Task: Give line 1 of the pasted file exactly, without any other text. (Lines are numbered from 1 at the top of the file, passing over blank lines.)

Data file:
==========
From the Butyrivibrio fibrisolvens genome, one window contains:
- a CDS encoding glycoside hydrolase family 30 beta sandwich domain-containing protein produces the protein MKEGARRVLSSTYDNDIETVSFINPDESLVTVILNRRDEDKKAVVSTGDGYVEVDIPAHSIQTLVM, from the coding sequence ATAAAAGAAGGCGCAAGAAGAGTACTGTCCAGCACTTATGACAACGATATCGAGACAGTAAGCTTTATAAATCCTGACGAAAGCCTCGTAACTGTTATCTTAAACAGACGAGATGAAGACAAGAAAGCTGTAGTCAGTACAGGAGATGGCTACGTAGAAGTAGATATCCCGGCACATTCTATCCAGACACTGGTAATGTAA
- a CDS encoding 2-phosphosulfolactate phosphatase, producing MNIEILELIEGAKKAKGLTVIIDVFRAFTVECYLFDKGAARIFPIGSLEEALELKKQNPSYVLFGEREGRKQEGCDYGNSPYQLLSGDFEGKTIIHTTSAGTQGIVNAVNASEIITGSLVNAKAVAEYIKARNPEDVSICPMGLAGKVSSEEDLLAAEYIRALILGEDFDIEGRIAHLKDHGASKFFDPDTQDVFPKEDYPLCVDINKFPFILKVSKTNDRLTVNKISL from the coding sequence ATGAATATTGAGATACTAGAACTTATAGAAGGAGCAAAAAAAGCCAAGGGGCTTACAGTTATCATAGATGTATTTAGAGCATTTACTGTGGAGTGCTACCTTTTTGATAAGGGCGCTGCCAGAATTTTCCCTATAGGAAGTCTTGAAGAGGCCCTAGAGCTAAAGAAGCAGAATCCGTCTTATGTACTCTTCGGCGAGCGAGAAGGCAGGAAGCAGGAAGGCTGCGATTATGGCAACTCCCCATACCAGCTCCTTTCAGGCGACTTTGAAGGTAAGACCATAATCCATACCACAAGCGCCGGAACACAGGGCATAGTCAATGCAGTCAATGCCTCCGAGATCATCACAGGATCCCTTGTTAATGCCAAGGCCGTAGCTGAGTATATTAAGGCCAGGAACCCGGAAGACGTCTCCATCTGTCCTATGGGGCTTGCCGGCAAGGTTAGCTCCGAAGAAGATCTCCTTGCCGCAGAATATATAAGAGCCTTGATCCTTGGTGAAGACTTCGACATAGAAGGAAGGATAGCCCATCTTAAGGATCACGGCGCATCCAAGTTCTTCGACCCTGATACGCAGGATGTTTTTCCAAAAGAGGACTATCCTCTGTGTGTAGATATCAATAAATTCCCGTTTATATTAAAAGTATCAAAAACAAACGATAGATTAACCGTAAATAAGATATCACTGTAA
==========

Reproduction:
From the Butyrivibrio fibrisolvens genome, one window contains: